Applications will be evaluated for scientific and technical merit by (an) appropriate Scientific Review Group(s) convened by NIMH, in accordance with NIH peer review policy and procedures, using the stated review criteria. Assignment to a Scientific Review Group will be shown in the eRA Commons.

As part of the scientific peer review, all applications:

  • May undergo a committee process in which only those applications deemed to have the highest scientific and technical merit (generally the top half of applications under review) will be discussed and assigned an overall impact score.
  • Will receive a written critique.
Appeals of initial peer review will not be accepted for applications submitted in response to this FOA.

Applications will be assigned on the basis of established PHS referral guidelines to the appropriate NIH Institute or Center. Applications will compete for available funds with all other recommended applications submitted in response to this FOA. Following initial peer review, recommended applications will receive a second level of review by the appropriate national Advisory Council or Board. The following will be considered in making funding decisions:

  • Scientific and technical merit of the proposed project as determined by scientific peer review.
  • Availability of funds.
  • Relevance of the proposed project to program priorities.

3. Anticipated Announcement and Award Dates

After the peer review of the application is completed, the PD/PI will be able to access his or her Summary Statement (written critique) via the eRA Commons. Refer to Part 1 for dates for peer review, advisory council review, and earliest start date.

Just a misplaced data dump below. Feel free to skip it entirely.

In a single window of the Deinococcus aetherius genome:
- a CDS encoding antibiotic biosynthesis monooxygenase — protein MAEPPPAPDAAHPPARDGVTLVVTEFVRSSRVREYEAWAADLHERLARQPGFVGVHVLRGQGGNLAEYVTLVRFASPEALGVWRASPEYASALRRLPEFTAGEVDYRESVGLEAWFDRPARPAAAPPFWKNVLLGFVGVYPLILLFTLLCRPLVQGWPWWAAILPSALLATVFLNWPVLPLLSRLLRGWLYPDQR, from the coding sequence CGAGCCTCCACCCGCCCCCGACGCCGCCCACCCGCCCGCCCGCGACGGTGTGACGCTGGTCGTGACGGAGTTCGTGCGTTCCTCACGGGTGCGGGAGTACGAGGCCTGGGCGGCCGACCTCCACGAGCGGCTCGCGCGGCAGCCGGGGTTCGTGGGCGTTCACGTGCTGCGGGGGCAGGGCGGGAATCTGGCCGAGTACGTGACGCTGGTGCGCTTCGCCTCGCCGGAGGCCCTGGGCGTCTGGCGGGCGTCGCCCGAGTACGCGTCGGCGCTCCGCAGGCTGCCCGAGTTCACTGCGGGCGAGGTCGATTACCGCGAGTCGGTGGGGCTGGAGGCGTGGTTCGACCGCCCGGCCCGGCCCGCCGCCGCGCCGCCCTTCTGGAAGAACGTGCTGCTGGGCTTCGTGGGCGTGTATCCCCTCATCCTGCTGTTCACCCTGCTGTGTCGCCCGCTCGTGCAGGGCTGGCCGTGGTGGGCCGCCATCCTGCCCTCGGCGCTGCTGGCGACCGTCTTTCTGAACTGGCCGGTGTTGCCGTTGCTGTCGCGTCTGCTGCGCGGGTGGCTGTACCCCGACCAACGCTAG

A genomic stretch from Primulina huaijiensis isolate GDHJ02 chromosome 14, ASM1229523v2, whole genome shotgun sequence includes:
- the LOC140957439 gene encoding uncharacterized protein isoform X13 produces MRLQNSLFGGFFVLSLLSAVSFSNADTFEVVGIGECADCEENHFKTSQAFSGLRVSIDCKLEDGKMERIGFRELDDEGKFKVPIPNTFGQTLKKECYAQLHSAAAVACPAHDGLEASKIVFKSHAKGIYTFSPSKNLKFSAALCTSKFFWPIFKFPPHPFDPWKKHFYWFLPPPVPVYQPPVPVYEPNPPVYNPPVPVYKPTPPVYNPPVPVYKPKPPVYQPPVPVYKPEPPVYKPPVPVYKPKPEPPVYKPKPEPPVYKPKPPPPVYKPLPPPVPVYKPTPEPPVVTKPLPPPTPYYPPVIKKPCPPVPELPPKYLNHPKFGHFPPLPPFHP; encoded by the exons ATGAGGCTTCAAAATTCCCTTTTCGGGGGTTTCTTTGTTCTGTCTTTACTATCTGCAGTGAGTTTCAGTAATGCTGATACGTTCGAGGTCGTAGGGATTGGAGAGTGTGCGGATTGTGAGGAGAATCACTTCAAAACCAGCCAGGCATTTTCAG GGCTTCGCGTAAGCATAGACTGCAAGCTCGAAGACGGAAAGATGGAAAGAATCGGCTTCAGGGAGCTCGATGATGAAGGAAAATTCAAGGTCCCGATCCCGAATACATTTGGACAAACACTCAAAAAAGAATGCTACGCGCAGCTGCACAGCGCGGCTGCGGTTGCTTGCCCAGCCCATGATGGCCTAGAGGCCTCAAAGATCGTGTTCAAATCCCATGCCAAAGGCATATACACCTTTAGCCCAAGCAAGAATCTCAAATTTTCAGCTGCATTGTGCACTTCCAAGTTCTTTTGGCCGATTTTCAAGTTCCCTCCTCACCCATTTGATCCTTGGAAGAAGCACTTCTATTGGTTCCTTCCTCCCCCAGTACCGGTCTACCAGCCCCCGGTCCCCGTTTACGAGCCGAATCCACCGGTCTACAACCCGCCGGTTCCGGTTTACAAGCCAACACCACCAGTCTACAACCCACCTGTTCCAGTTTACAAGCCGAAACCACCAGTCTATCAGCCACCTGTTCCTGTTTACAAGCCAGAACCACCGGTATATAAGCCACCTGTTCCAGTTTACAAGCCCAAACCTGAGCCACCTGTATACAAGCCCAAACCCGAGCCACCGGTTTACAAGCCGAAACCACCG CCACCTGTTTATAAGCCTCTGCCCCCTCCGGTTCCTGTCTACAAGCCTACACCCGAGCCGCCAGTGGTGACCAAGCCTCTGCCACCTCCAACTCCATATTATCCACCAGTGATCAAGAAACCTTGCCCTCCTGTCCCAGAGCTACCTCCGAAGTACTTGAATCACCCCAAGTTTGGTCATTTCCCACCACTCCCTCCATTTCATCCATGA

Information regarding the disposition of applications is available in the NIH Grants Policy Statement.

Section VI. Award Administration Information

1. Award Notices

If the application is under consideration for funding, NIH will request "just-in-time" information from the applicant as described in the NIH Grants Policy Statement.

A formal notification in the form of a Notice of Award (NoA) will be provided to the applicant organization for successful applications. The NoA signed by the grants management officer is the authorizing document and will be sent via email to the grantee’s business official.

Awardees must comply with any funding restrictions described in Section IV.5. Funding Restrictions. Selection of an application for award is not an authorization to begin performance. Any costs incurred before receipt of the NoA are at the recipient's risk. These costs may be reimbursed only to the extent considered allowable pre-award costs.

Any application awarded in response to this FOA will be subject to terms and conditions found on the Award Conditions and Information for NIH Grants website.  This includes any recent legislation and policy applicable to awards that is highlighted on this website.

Individual awards are based on the application submitted to, and as approved by, the NIH and are subject to the IC-specific terms and conditions identified in the NoA.